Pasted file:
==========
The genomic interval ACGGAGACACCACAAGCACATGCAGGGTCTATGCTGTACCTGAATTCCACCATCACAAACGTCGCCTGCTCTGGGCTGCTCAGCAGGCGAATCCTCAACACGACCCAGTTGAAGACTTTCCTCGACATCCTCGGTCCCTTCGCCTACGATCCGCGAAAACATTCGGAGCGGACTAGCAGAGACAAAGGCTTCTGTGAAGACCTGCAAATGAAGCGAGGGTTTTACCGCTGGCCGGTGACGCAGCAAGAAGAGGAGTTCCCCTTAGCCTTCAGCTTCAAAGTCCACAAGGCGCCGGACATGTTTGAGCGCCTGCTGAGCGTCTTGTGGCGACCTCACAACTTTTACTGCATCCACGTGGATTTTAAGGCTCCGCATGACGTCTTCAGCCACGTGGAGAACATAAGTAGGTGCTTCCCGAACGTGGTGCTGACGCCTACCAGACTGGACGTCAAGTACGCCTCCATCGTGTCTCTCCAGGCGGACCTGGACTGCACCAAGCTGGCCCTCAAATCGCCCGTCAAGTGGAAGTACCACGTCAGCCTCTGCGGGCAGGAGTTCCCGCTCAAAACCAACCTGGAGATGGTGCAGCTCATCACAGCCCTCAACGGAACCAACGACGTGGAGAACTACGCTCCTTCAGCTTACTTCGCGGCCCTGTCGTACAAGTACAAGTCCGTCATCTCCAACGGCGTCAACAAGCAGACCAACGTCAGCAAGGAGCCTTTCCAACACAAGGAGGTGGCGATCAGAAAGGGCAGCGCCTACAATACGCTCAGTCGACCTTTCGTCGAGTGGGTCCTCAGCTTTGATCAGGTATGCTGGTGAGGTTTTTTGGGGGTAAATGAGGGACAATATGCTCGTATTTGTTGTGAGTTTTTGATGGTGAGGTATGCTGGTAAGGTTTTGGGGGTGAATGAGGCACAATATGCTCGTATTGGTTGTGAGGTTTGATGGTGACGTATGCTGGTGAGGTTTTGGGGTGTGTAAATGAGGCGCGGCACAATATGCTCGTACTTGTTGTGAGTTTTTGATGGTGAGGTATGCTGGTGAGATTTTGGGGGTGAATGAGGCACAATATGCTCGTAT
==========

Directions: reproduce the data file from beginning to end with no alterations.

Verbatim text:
The genomic interval ACGGAGACACCACAAGCACATGCAGGGTCTATGCTGTACCTGAATTCCACCATCACAAACGTCGCCTGCTCTGGGCTGCTCAGCAGGCGAATCCTCAACACGACCCAGTTGAAGACTTTCCTCGACATCCTCGGTCCCTTCGCCTACGATCCGCGAAAACATTCGGAGCGGACTAGCAGAGACAAAGGCTTCTGTGAAGACCTGCAAATGAAGCGAGGGTTTTACCGCTGGCCGGTGACGCAGCAAGAAGAGGAGTTCCCCTTAGCCTTCAGCTTCAAAGTCCACAAGGCGCCGGACATGTTTGAGCGCCTGCTGAGCGTCTTGTGGCGACCTCACAACTTTTACTGCATCCACGTGGATTTTAAGGCTCCGCATGACGTCTTCAGCCACGTGGAGAACATAAGTAGGTGCTTCCCGAACGTGGTGCTGACGCCTACCAGACTGGACGTCAAGTACGCCTCCATCGTGTCTCTCCAGGCGGACCTGGACTGCACCAAGCTGGCCCTCAAATCGCCCGTCAAGTGGAAGTACCACGTCAGCCTCTGCGGGCAGGAGTTCCCGCTCAAAACCAACCTGGAGATGGTGCAGCTCATCACAGCCCTCAACGGAACCAACGACGTGGAGAACTACGCTCCTTCAGCTTACTTCGCGGCCCTGTCGTACAAGTACAAGTCCGTCATCTCCAACGGCGTCAACAAGCAGACCAACGTCAGCAAGGAGCCTTTCCAACACAAGGAGGTGGCGATCAGAAAGGGCAGCGCCTACAATACGCTCAGTCGACCTTTCGTCGAGTGGGTCCTCAGCTTTGATCAGGTATGCTGGTGAGGTTTTTTGGGGGTAAATGAGGGACAATATGCTCGTATTTGTTGTGAGTTTTTGATGGTGAGGTATGCTGGTAAGGTTTTGGGGGTGAATGAGGCACAATATGCTCGTATTGGTTGTGAGGTTTGATGGTGACGTATGCTGGTGAGGTTTTGGGGTGTGTAAATGAGGCGCGGCACAATATGCTCGTACTTGTTGTGAGTTTTTGATGGTGAGGTATGCTGGTGAGATTTTGGGGGTGAATGAGGCACAATATGCTCGTAT